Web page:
Healthcare CISO Association LaunchedNew Group Designed to Boost Professional Development
Healthcare information security leaders face industry-specific challenges, ranging from patient safety and clinical workflow concerns to HIPAA compliance. Now the College of Healthcare Information Management Executives is launching a professional organization that's designed to help CISOs deal with critical issues.
CHIME, which serves healthcare CIOs, says its new Association for Executives in Healthcare Information Security, or AEHIS, is the first group designed specifically for chief information security officers and other top-ranking infosec leaders who work at healthcare entities of all types and sizes.
The CIO group decided to launch the new association for CISOs after seeing a need for educational resources, professional development and networking, says Russell Branzell, president of CHIME, and former CIO of Poudre Valley Health System, which is now Colorado Health Medical Group, a division of the University of Colorado Health.
In CHIME's work educating healthcare CIOs, including boot camps that are also sometimes attended by CISOs, it became apparent that there is a significant void in the educational, professional development, and peer-to-peer collaboration resources available for healthcare CISOs and CSOs, Branzell tells Information Security Media Group.
"A lot of healthcare CISOs come from other industries, other sectors of the economy. And there's a pretty big gap for them to learn healthcare," he says, including specifics such as HIPAA regulations. "In banking, you secure it... and if [security technologies] slow things down, you don't care. But what they've learned painfully in many cases in healthcare is that security needs to somehow complement patient care," he says. CHIME leaders believe "there's an opportunity, but even more so, a requirement, for us to support that segment of the industry," he adds.
AEHIS will offer in-person educational events and online resources, says George McCulloch, CHIME executive vice president of membership and professional development. For instance, the new group is working with professional development and education organization, Institute of Health Information Technology Transformation, also known as IHTÂ², to offer healthcare CISO activities co-located at upcoming IHTÂ² events. AEHIS also has a new LinkedIn group for its members, he says.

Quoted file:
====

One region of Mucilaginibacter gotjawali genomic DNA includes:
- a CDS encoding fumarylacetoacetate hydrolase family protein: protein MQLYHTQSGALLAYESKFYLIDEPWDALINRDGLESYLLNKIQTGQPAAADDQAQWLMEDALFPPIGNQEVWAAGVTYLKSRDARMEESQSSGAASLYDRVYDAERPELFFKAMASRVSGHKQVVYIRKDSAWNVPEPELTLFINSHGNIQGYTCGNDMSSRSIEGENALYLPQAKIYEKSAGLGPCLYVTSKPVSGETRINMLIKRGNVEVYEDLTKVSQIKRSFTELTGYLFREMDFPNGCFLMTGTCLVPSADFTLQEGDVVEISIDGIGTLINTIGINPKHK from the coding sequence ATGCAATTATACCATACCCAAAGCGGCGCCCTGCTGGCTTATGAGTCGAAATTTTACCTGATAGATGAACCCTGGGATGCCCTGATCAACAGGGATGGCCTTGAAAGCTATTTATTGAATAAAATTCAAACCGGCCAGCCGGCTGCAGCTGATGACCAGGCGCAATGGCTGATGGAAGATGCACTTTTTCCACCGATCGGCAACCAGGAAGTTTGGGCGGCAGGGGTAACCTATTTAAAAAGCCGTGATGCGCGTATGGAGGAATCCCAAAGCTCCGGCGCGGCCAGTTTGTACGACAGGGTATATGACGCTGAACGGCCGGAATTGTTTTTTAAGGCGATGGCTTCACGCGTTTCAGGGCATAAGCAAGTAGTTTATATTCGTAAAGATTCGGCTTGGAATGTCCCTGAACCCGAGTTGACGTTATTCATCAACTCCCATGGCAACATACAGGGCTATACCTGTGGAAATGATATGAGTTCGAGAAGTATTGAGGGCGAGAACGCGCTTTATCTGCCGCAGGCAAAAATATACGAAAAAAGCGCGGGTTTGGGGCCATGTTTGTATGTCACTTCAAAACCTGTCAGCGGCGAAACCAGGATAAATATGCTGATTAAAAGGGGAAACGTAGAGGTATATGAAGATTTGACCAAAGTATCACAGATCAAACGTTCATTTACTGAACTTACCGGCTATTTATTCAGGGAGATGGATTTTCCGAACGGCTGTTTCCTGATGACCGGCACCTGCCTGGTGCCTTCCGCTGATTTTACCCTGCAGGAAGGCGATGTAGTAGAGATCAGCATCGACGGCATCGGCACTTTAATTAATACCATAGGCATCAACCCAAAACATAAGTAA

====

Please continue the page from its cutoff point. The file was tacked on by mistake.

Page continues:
On a related theme, accreditation organization (ISC)Â² last year began offering a new certification aimed at healthcare infosec professionals. The HealthCare Information Security and Privacy Practitioner certification is designed to validate that a practitioner has the core level of knowledge and expertise required to address specific security concerns (see New Health InfoSec Credential Debuts).
Key Topics for CISOs
The new CISO association's topics for discussion and educational resources will include best practices, trends, security alerts, reminders about upcoming regulatory deadlines, and materials that "help [members] be more proactive, rather than reactive, which is more beneficial in helping them get ahead in their careers," McCulloch says. That includes resources and professional advice sharing for CISOs who have aspirations of one day becoming a CIO, Branzell says.
Security is "a huge emerging focus for healthcare, including the CIO," Branzell notes. He recalls that when he was a CIO, "one of the few things that kept me up at night was security. Was someone going to do something dumb with a laptop? Or was there a huge vulnerability in our network? Or was there a back door that some vendor left open?"
Because the size of healthcare entities range from the smallest doctors' offices to the largest academic medical centers, AEHIS is open to professionals who don't necessarily hold the "CISO" or "CSO" title, but are the highest ranking person in charge of information security matters at their organizations, McCulloch says. That could include leaders who oversee both security and privacy matters at smaller organizations.
Those who apply for AEHIS membership before Dec. 31, 2014, will be recognized as founding members and will receive a one-year free membership, McCulloch says. After that, annual membership will cost $99. "We're not looking at this as a money-making operation," Branzell says. "We want to help people by filling a gap."
Christopher Paidhrin, manager of information security technology at the information security division at PeaceHealth, a healthcare delivery system in the Pacific Northwest, says he's already signed up to join AEHIS.
"Healthcare has multiple regulatory interests - including HIPAA and the HITECH Act ... that are not common to all CISOs," he explains. "I routinely network in my local northwest community, and there is great value in this. But the number of CISOs are too small a sampling for a number of topics. A national representative group could make healthcare-centric information security collaboration much easier. Additionally, a national group would alleviate the local competition issues that, at times, stymies peer collaboration."